An employment contract, at common law, contains an implied obligation upon the employer to terminate only on "reasonable notice". On the facts, it is evident that five weeks does not constitute "reasonable notice", and therefore delivery of a five week notice constitutes a breach of contract. That gives her the right to sue for damages occasioned by the breach of contract - which would, at face value, be the time frame from the end of the actual notice period to the end of the reasonable notice period. That is where the employer's alternative argument (that the notice period should be reduced by five weeks) originates.
The Employee's "Resignation"
The Divisional Court dealt with this in a relatively summary manner, and largely looked at whether or not the employer's conduct was 'reasonable' in the circumstances. Though the question isn't really framed in terms of resignation, it seems to me that, if it isn't actually a resignation issue, it is something indistinguishably similar. There is a lot of jurisprudence on resignation - what makes a resignation effective, when it can be rescinded, etc. - but the Divisional Court here simply said that her departure "did not exemplify an intention on her part to repudiate the employment relationship."
On the facts, largely for reasons I'll touch on below, this is an eminently reasonable conclusion, and under the well-established jurisprudence on resignations means that she cannot be taken to have resigned.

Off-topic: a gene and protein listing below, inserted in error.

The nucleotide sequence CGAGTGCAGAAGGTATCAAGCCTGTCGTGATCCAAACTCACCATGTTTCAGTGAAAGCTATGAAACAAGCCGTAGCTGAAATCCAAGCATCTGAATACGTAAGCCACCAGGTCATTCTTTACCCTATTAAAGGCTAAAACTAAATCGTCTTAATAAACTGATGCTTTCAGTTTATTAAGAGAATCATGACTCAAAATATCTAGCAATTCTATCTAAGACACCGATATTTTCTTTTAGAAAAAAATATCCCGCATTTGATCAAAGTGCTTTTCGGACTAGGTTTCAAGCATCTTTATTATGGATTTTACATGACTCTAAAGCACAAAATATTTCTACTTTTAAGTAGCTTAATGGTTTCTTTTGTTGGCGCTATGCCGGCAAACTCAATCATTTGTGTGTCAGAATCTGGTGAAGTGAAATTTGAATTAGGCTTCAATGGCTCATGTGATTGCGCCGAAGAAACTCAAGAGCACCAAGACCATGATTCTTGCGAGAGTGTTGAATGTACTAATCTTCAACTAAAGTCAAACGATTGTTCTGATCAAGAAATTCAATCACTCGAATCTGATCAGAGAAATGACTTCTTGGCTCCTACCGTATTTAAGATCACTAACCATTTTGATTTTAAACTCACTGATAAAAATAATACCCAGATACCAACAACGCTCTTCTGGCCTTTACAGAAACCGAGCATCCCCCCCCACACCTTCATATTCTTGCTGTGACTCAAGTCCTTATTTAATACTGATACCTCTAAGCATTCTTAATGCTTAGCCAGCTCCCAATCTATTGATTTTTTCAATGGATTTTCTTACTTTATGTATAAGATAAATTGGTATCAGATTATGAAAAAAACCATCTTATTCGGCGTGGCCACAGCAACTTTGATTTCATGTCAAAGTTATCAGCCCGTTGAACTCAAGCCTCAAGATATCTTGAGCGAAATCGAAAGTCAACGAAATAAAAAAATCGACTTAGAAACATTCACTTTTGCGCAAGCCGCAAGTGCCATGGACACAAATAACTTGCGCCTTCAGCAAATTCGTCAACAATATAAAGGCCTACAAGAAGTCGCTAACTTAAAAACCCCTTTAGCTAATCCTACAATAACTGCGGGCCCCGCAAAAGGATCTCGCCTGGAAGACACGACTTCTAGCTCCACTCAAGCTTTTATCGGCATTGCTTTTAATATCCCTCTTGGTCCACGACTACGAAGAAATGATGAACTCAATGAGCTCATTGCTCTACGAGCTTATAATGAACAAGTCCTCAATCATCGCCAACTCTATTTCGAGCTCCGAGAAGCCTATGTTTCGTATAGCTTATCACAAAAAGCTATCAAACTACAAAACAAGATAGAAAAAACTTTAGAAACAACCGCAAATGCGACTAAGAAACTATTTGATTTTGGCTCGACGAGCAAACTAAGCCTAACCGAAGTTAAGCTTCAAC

The Divisional Court felt that the employer acted 'precipitously' by so quickly moving to replace her. I might argue that this is too mild a characterization, and I might argue that the failure to permit her to come into work the next day constituted a further wrongful dismissal (which is how I would get to the conclusion that she is entitled to pay in lieu of the full notice period).
The Reasonable Notice Period
The Deputy Judge's conclusion that she was entitled to six months seems to me, off the top of my head, to be quite appropriate. Appellate Courts tend to give deference on that question, unless there is an error in principle, and dislike fine tuning which amounts to "unwarranted tinkering".
This case absolutely does *not* stand for the proposition that, if an employee gets a working notice of termination which falls short of his or her common law or contractual entitlements, that employee can immediately go home and sue for the whole notice period.
What it means is that employers have to approach these matters with some caution.
To some extent, I find this decision vindicating. In these difficult economic times, I have had several employer clients who wanted to dismiss a long-service employee for business reasons, but could not afford the onerous requirements of 'pay in lieu of reasonable notice', in the sense of paying an employee for work not being performed. Thus, increasingly, I have been asked to assist in dismissals of employees on provision of working notice.